Pandemic’s “essential” workers face especially steep pay penalties in RTW states
La Grange, IL: In an eight-year period of national economic expansion that followed the Great Recession of 2008, the 27 U.S. states that had enacted so-called “right-to-work” laws saw slower economic growth, lower wages, higher consumer debt, worse health outcomes, and lower levels of civic participation than states that had not, according to a new study by the Illinois Economic Policy Institute (ILEPI) and the Project for Middle Class Renewal (PMCR) at the University of Illinois at Urbana-Champaign.
Read the report, Promoting Good Jobs and a Stronger Economy: How Free Collective-Bargaining States Outperform “Right-to-Work” States
So-called “right-to-work” laws prohibit clauses in union contracts that require all workers covered by the contract to share in the costs of collective bargaining. By forcing more unions to provide services for free, “right-to-work” laws substantially reduce the resources these organizations have available to organize, negotiate, and advocate on behalf of working families.
“For years, anti-union zealots have presented so-called ‘right-to-work’ laws as a panacea to growing the economy,” said study co-author Frank Manzo IV. “Yet surveys of CEOs say ‘right-to-work’ has little effect on business relocation decisions, and the data shows that so-called ‘right-to-work’ states are performing substantially worse than their peers on wages, growth, poverty, and other core economic outcomes.”
The comprehensive comparative study utilized eight years of data from the American Community Survey, U.S. Department of Labor, U.S. Department of Commerce, Federal Reserve Bank of New York, University of Washington’s Institute for Health Metrics and Evaluation, and the Centers for Disease Control and Prevention (CDC). Researchers used state-level weighting based on population or employment and advanced statistical regressions to isolate the impact of “right-to-work” laws on states and households during the eight years of economic expansion that followed the Great Recession.
“Beyond the core economic indicators, the data also correlates free collective-bargaining states—or states with stronger union security agreements—with better quality of life outcomes both inside and outside of the workplace,” said study co-author, PMCR Director, and University of Illinois Professor Dr. Robert Bruno. “When workers have a stronger voice to bargain for better wages, benefits, training, and safety measures, it produces long-term dividends in the form of enhanced productivity, improved community health, and higher civic participation. A rising tide lifts all boats.”
“After adjusting for cost-of-living differences and other observable factors, we found that “right-to-work” laws are statistically associated with 16% lower wages for police officers and firefighters, 11% lower wages for construction workers, 7% lower wages for registered nurses, 5% lower wages for elementary and secondary school teachers, and 3% lower wages for manufacturing workers.”
Researchers noted that while the distinctions between “right-to-work” and free collective-bargaining states are substantial looking at the economy and communities as a whole, they are even more significant when examined through the narrower lens of traditionally-unionized occupations performing essential functions during the COVID-19 pandemic.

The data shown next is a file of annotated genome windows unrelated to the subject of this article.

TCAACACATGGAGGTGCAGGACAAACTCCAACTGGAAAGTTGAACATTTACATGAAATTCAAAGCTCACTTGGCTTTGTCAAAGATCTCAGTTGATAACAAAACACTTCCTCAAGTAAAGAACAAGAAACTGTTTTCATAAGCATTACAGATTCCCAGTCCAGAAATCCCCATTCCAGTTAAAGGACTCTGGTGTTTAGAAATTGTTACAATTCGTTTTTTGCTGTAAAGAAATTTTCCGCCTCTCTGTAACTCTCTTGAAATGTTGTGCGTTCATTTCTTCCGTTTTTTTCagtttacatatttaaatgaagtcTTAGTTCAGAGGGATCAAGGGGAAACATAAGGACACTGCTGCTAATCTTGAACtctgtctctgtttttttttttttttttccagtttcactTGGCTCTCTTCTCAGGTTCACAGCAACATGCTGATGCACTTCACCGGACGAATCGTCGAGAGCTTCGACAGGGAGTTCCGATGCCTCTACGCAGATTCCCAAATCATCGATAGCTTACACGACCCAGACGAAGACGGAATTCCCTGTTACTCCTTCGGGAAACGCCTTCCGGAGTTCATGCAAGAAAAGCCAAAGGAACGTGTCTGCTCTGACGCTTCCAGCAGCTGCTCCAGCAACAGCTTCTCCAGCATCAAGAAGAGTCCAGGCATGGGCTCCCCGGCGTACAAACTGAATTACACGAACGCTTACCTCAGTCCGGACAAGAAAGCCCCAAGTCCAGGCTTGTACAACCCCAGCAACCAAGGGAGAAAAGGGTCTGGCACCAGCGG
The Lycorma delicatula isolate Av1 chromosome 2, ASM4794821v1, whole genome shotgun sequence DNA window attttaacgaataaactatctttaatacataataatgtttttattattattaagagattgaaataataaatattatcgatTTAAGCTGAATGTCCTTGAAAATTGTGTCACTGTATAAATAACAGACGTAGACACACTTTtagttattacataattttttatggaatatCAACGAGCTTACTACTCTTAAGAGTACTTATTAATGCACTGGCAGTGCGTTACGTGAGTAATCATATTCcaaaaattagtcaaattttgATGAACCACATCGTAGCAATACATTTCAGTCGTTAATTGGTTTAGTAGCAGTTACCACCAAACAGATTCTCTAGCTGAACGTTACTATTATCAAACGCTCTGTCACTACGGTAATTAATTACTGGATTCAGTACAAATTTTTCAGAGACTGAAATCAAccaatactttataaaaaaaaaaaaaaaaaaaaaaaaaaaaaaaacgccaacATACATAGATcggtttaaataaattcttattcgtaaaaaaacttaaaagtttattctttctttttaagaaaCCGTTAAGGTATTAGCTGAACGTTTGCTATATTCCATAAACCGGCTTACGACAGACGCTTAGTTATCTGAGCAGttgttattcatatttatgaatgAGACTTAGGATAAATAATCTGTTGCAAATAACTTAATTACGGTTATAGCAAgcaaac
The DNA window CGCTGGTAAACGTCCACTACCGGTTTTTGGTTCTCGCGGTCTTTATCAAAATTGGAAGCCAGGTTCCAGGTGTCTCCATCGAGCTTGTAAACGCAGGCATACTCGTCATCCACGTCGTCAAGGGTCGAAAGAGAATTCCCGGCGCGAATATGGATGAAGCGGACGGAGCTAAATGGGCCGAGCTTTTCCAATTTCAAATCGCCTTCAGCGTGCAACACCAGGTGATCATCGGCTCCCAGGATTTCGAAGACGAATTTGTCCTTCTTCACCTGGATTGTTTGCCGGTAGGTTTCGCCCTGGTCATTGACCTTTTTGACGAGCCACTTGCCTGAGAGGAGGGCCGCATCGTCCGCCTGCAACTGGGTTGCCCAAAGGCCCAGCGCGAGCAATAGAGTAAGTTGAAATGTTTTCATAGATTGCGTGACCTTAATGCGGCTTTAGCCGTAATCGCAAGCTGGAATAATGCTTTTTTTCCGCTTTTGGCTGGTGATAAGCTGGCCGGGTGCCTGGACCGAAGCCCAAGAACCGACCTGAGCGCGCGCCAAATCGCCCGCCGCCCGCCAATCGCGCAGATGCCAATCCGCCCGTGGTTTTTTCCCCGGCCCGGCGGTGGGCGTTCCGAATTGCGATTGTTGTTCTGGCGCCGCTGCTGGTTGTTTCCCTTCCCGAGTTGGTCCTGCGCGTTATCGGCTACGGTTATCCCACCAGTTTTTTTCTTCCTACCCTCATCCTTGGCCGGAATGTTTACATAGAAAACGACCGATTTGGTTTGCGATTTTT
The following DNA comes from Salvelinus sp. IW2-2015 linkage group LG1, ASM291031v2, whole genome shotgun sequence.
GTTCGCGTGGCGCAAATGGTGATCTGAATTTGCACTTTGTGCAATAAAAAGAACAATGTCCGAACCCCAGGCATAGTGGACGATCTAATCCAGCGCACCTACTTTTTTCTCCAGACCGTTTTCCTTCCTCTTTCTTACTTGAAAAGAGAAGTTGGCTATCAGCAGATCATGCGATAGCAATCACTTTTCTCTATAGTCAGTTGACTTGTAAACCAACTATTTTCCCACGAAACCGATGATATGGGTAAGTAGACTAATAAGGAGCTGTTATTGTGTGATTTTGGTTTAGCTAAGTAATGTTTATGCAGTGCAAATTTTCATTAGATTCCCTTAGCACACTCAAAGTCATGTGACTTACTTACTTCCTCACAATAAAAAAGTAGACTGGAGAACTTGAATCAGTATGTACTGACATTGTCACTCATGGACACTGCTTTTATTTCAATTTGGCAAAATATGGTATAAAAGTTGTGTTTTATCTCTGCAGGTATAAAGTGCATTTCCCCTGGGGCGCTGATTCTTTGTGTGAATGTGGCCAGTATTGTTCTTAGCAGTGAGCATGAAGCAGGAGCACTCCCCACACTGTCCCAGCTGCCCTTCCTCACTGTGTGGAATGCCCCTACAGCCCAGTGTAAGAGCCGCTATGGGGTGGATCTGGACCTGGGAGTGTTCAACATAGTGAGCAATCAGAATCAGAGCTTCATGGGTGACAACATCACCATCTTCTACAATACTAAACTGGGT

“As we seek out ways to value and support the front-line workers who are keeping our communities going during these historically challenging times, there is ample evidence to suggest that ‘right-to-work’ laws are having the opposite effect,” Dr. Bruno added.
Economic research has long associated “right-to-work” laws—and the well-financed interests that have lobbied for them—with declining union membership. Five additional states enacted “right-to-work” policies (Indiana, Michigan, Wisconsin, Kentucky, and West Virginia) between 2012 and 2017. In 2018, the U.S. Supreme Court overturned a decades-long precedent in support of union security clauses in the case of Janus vs. AFSCME Council 31, effectively imposing “right-to-work” conditions on all public sector employees nationwide.
Efforts to push new “right-to-work” laws are currently underway in at least two additional states—Montana and New Hampshire. Yet among twenty economic and community outcomes detailed in the report, both states currently outperform their “right-to-work” peers on at least 75% of the metrics.
A bipartisan federal law that passed the U.S. House of Representatives in early 2020, called the Protecting the Right to Organize (PRO) Act, includes a provision that would repeal all state “right-to-work” laws.
“A growing number of leaders in both parties have recognized that ‘right-to-work’ laws fail to deliver any broad-based economic or social benefits,” Manzo concluded. “Indeed, the data shows that shrinking the voices of workers only serves to suppress growth and eliminate access to good, family-sustaining jobs at a time when our nation is in dire need of both.”
The Illinois Economic Policy Institute (ILEPI) is a nonpartisan nonprofit organization which uses advanced statistics and the latest forecasting models to promote thoughtful economic growth for businesses and working families.
The Project for Middle Class Renewal (PMCR) at the University of Illinois at Urbana-Champaign investigates the working conditions of workers in today’s economy to elevate public discourse aimed at reducing poverty, create more stable forms of employment, and promote middle-class jobs.